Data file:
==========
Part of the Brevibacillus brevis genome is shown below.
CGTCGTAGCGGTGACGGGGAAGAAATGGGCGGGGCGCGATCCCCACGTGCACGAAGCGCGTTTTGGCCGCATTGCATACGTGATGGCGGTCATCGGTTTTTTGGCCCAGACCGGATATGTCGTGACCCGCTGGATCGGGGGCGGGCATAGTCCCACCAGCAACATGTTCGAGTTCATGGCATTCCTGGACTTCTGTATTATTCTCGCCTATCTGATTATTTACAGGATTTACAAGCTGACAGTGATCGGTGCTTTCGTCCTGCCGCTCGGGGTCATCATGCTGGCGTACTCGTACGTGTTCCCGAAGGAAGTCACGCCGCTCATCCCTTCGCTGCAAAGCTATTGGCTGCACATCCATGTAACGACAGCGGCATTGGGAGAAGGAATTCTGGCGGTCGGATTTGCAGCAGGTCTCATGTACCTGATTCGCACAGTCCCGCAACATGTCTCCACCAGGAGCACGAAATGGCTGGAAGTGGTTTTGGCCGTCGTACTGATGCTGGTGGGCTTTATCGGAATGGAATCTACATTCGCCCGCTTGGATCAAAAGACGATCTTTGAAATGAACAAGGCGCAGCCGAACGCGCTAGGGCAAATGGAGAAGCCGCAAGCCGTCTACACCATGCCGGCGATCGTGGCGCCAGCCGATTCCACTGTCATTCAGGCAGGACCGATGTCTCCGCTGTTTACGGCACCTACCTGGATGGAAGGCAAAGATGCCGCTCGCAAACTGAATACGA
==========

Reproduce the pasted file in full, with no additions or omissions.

Part of the Brevibacillus brevis genome is shown below.
CGTCGTAGCGGTGACGGGGAAGAAATGGGCGGGGCGCGATCCCCACGTGCACGAAGCGCGTTTTGGCCGCATTGCATACGTGATGGCGGTCATCGGTTTTTTGGCCCAGACCGGATATGTCGTGACCCGCTGGATCGGGGGCGGGCATAGTCCCACCAGCAACATGTTCGAGTTCATGGCATTCCTGGACTTCTGTATTATTCTCGCCTATCTGATTATTTACAGGATTTACAAGCTGACAGTGATCGGTGCTTTCGTCCTGCCGCTCGGGGTCATCATGCTGGCGTACTCGTACGTGTTCCCGAAGGAAGTCACGCCGCTCATCCCTTCGCTGCAAAGCTATTGGCTGCACATCCATGTAACGACAGCGGCATTGGGAGAAGGAATTCTGGCGGTCGGATTTGCAGCAGGTCTCATGTACCTGATTCGCACAGTCCCGCAACATGTCTCCACCAGGAGCACGAAATGGCTGGAAGTGGTTTTGGCCGTCGTACTGATGCTGGTGGGCTTTATCGGAATGGAATCTACATTCGCCCGCTTGGATCAAAAGACGATCTTTGAAATGAACAAGGCGCAGCCGAACGCGCTAGGGCAAATGGAGAAGCCGCAAGCCGTCTACACCATGCCGGCGATCGTGGCGCCAGCCGATTCCACTGTCATTCAGGCAGGACCGATGTCTCCGCTGTTTACGGCACCTACCTGGATGGAAGGCAAAGATGCCGCTCGCAAACTGAATACGA